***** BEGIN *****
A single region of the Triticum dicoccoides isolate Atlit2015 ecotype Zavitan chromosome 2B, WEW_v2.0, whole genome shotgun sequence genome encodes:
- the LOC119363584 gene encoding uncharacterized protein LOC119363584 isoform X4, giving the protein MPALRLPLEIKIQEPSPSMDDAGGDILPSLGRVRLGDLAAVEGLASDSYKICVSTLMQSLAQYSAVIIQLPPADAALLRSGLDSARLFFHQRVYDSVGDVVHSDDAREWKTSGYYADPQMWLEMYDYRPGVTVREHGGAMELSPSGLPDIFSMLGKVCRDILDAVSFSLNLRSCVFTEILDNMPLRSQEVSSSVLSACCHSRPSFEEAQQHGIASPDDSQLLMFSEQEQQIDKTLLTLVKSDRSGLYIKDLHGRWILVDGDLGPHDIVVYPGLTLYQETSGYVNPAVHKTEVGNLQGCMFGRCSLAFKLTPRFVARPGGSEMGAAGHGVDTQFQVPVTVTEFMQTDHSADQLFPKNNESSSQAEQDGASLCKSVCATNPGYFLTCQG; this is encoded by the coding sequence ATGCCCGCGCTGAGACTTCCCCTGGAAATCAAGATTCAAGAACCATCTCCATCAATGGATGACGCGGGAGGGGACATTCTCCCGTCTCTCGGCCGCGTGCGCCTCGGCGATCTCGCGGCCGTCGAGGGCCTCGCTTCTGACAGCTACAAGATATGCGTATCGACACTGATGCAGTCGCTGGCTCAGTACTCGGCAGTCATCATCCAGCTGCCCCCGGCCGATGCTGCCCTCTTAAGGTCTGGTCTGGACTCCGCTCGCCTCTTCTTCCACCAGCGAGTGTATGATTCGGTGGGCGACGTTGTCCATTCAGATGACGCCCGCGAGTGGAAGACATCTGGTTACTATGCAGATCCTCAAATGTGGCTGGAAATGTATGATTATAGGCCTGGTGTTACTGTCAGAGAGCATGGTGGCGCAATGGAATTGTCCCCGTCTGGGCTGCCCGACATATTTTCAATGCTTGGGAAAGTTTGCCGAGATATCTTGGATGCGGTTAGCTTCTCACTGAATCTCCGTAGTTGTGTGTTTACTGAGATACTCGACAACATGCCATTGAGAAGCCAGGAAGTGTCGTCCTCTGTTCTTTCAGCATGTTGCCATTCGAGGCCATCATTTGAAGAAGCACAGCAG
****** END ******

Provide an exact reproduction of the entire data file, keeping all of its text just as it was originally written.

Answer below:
A single region of the Triticum dicoccoides isolate Atlit2015 ecotype Zavitan chromosome 2B, WEW_v2.0, whole genome shotgun sequence genome encodes:
- the LOC119363584 gene encoding uncharacterized protein LOC119363584 isoform X4, giving the protein MPALRLPLEIKIQEPSPSMDDAGGDILPSLGRVRLGDLAAVEGLASDSYKICVSTLMQSLAQYSAVIIQLPPADAALLRSGLDSARLFFHQRVYDSVGDVVHSDDAREWKTSGYYADPQMWLEMYDYRPGVTVREHGGAMELSPSGLPDIFSMLGKVCRDILDAVSFSLNLRSCVFTEILDNMPLRSQEVSSSVLSACCHSRPSFEEAQQHGIASPDDSQLLMFSEQEQQIDKTLLTLVKSDRSGLYIKDLHGRWILVDGDLGPHDIVVYPGLTLYQETSGYVNPAVHKTEVGNLQGCMFGRCSLAFKLTPRFVARPGGSEMGAAGHGVDTQFQVPVTVTEFMQTDHSADQLFPKNNESSSQAEQDGASLCKSVCATNPGYFLTCQG; this is encoded by the coding sequence ATGCCCGCGCTGAGACTTCCCCTGGAAATCAAGATTCAAGAACCATCTCCATCAATGGATGACGCGGGAGGGGACATTCTCCCGTCTCTCGGCCGCGTGCGCCTCGGCGATCTCGCGGCCGTCGAGGGCCTCGCTTCTGACAGCTACAAGATATGCGTATCGACACTGATGCAGTCGCTGGCTCAGTACTCGGCAGTCATCATCCAGCTGCCCCCGGCCGATGCTGCCCTCTTAAGGTCTGGTCTGGACTCCGCTCGCCTCTTCTTCCACCAGCGAGTGTATGATTCGGTGGGCGACGTTGTCCATTCAGATGACGCCCGCGAGTGGAAGACATCTGGTTACTATGCAGATCCTCAAATGTGGCTGGAAATGTATGATTATAGGCCTGGTGTTACTGTCAGAGAGCATGGTGGCGCAATGGAATTGTCCCCGTCTGGGCTGCCCGACATATTTTCAATGCTTGGGAAAGTTTGCCGAGATATCTTGGATGCGGTTAGCTTCTCACTGAATCTCCGTAGTTGTGTGTTTACTGAGATACTCGACAACATGCCATTGAGAAGCCAGGAAGTGTCGTCCTCTGTTCTTTCAGCATGTTGCCATTCGAGGCCATCATTTGAAGAAGCACAGCAG